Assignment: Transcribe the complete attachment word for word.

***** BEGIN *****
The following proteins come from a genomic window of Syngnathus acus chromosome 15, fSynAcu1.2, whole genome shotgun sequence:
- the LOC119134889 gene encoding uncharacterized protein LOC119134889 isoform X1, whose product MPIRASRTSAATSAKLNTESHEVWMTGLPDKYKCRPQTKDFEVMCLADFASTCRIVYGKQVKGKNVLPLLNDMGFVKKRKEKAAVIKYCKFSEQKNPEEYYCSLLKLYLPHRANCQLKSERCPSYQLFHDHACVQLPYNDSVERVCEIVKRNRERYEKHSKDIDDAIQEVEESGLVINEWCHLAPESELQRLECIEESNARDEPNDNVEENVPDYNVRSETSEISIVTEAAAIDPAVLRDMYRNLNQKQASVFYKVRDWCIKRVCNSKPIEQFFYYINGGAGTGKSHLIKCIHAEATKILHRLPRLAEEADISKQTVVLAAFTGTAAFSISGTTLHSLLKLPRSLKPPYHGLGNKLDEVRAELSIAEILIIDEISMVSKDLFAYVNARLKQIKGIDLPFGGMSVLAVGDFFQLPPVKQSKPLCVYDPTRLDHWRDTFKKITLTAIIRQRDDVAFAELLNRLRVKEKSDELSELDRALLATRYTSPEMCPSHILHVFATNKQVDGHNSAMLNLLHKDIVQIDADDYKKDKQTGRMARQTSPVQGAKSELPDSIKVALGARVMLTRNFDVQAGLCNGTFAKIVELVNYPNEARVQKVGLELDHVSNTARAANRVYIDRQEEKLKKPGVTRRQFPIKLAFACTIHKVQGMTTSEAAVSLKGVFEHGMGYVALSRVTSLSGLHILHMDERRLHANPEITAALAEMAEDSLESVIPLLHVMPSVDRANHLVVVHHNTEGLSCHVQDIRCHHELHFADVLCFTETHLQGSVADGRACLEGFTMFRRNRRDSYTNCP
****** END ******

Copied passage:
The following proteins come from a genomic window of Syngnathus acus chromosome 15, fSynAcu1.2, whole genome shotgun sequence:
- the LOC119134889 gene encoding uncharacterized protein LOC119134889 isoform X1, whose product MPIRASRTSAATSAKLNTESHEVWMTGLPDKYKCRPQTKDFEVMCLADFASTCRIVYGKQVKGKNVLPLLNDMGFVKKRKEKAAVIKYCKFSEQKNPEEYYCSLLKLYLPHRANCQLKSERCPSYQLFHDHACVQLPYNDSVERVCEIVKRNRERYEKHSKDIDDAIQEVEESGLVINEWCHLAPESELQRLECIEESNARDEPNDNVEENVPDYNVRSETSEISIVTEAAAIDPAVLRDMYRNLNQKQASVFYKVRDWCIKRVCNSKPIEQFFYYINGGAGTGKSHLIKCIHAEATKILHRLPRLAEEADISKQTVVLAAFTGTAAFSISGTTLHSLLKLPRSLKPPYHGLGNKLDEVRAELSIAEILIIDEISMVSKDLFAYVNARLKQIKGIDLPFGGMSVLAVGDFFQLPPVKQSKPLCVYDPTRLDHWRDTFKKITLTAIIRQRDDVAFAELLNRLRVKEKSDELSELDRALLATRYTSPEMCPSHILHVFATNKQVDGHNSAMLNLLHKDIVQIDADDYKKDKQTGRMARQTSPVQGAKSELPDSIKVALGARVMLTRNFDVQAGLCNGTFAKIVELVNYPNEARVQKVGLELDHVSNTARAANRVYIDRQEEKLKKPGVTRRQFPIKLAFACTIHKVQGMTTSEAAVSLKGVFEHGMGYVALSRVTSLSGLHILHMDERRLHANPEITAALAEMAEDSLESVIPLLHVMPSVDRANHLVVVHHNTEGLSCHVQDIRCHHELHFADVLCFTETHLQGSVADGRACLEGFTMFRRNRRDSYTNCP